I can relate because Canonical, like Acquia, is among a small group of Open Source companies that try to do good, and do well at scale. We invest millions of dollars each year contributing to Open Source: from engineering, to marketing, to sponsoring community events and initiatives. It is not easy to build a software company on Open Source, and we all struggle to find the right balance between giving back and making money. This is further complicated when competitors choose to give back less or don't give back at all. Companies like Canonical and Acquia are good for Open Source, and helping them find that balance is key. Don't forget to support those that give back.

by Dries at August 31, 2015 04:29 PM

August 28, 2015

Louis Suárez-Pots


I find Moocs at best problematical, not for the idea but for what I have learned is its sad implementation, seemingly rushed in most instance for reasons that have more to do with money (to get or its lack) than the desire to expand learning to actual communities. Moocs seem to me to exemplify a notion of the user as individual consumer. And unfortunately, that’s probably not incorrect for the majority of community college and college students, for whom the campus is probably less a community than the place one goes to for this or that class or text. Of course there are exceptions. And even places like York University, here in Canada, or Berkeley, where I went both as an undergraduate and graduate, are infamously anonymising and bereft of the sort of community smaller and more focused universities boast. (In my last years at Berkeley, I ran the SLED program that sought to provide discussion session community for students enrolled in huge lecture classes. That worked, but it was too early, 1997-1998.) But I found the below article interesting, if only for how the student consumer of the Mooc is characterised:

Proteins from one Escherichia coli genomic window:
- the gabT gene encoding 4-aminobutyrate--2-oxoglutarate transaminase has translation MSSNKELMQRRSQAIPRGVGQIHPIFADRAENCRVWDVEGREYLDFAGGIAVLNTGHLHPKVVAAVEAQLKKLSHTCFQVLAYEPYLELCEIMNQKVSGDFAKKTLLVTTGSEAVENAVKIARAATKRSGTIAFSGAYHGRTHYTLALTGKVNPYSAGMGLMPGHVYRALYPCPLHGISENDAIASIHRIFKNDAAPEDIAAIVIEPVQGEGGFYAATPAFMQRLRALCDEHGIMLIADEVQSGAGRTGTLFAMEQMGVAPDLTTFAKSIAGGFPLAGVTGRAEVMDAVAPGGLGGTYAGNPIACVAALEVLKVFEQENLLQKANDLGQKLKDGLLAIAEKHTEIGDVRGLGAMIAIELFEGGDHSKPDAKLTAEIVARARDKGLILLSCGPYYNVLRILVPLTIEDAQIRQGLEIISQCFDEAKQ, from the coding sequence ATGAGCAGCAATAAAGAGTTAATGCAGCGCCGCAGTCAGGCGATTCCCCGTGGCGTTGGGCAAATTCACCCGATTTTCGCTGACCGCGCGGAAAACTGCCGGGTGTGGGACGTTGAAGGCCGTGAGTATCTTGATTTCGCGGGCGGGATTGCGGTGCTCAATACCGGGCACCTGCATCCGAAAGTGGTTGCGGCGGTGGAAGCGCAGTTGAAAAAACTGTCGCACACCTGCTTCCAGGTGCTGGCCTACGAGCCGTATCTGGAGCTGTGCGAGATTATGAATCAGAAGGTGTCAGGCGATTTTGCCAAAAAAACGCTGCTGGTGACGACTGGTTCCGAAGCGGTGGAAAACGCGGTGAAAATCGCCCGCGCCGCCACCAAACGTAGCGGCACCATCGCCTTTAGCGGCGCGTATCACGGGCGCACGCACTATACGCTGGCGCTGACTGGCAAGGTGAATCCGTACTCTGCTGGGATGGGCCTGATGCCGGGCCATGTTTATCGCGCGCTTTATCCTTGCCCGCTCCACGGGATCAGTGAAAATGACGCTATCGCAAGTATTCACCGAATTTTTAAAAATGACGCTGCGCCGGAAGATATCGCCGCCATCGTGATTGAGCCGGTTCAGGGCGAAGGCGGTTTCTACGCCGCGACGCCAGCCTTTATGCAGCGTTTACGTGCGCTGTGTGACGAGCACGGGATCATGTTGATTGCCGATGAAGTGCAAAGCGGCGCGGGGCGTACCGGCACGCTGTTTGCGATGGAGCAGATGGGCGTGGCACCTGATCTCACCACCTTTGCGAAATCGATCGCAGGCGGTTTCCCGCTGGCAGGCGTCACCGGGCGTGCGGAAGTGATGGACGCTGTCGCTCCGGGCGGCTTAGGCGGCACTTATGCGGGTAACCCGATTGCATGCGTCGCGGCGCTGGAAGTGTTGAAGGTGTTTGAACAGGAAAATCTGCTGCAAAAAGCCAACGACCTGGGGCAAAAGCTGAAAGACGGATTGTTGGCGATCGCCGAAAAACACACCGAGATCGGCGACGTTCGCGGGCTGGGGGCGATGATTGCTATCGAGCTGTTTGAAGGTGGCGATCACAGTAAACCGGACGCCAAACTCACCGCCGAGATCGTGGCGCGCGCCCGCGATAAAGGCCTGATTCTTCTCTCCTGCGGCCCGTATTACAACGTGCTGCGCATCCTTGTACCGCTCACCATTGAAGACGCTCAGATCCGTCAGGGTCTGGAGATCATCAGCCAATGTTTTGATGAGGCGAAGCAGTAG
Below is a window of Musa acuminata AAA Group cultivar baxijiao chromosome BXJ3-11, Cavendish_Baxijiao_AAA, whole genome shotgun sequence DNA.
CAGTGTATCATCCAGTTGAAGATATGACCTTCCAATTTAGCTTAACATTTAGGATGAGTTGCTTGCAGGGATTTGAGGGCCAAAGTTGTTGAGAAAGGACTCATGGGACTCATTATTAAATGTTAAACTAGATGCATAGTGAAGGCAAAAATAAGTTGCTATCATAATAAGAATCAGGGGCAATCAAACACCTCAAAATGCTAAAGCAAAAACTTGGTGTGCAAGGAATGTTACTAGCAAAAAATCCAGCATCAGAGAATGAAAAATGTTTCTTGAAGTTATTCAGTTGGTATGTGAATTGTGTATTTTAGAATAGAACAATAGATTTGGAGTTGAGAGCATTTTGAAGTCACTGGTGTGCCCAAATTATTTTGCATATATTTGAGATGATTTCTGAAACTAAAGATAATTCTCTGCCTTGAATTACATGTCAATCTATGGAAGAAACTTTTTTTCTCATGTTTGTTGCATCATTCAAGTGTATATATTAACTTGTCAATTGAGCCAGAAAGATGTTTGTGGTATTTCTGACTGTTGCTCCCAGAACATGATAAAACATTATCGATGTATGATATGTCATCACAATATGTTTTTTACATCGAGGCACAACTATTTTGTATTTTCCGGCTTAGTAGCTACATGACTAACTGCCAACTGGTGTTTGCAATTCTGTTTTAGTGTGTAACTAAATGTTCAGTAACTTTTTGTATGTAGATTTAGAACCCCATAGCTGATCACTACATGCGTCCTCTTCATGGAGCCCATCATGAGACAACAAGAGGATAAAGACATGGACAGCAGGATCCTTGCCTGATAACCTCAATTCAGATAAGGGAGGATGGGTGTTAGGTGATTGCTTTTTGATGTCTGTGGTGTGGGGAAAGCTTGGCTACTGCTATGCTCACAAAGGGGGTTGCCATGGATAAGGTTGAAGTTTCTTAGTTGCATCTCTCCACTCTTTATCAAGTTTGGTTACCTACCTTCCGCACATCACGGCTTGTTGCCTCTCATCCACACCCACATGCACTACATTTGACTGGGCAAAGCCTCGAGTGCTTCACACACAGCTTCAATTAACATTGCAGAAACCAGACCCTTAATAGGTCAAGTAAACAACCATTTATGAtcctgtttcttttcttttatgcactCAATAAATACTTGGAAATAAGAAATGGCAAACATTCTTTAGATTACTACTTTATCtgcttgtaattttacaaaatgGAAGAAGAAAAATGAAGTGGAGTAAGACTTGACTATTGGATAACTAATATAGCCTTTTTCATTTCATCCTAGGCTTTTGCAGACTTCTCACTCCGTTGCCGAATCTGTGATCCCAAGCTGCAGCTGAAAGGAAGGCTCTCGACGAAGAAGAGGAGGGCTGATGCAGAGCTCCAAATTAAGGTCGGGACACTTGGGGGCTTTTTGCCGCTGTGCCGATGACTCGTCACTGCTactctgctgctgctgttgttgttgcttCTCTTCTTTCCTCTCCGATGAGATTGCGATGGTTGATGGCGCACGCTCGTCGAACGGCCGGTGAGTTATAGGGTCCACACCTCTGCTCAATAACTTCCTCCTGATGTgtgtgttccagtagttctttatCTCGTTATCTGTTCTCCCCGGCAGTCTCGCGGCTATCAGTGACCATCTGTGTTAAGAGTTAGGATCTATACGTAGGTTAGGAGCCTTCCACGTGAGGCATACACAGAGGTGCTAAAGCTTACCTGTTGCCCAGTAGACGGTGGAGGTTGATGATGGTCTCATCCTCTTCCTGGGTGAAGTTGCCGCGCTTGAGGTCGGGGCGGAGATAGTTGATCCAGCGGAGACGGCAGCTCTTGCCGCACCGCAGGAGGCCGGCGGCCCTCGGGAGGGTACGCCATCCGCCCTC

“Despite the fact that college students presumably would be greatly affected by widespread adoption of MOOCs in higher education, very little attention is paid to current college students’ perceptions and attitudes toward MOOCs,” write the authors. “It is heretofore unclear how familiar college students are with the MOOC concept and how they view MOOCs as a source of learning.”

Source: 6 concerns students have about MOOCs – eCampus News | eCampus News

Filed under: critique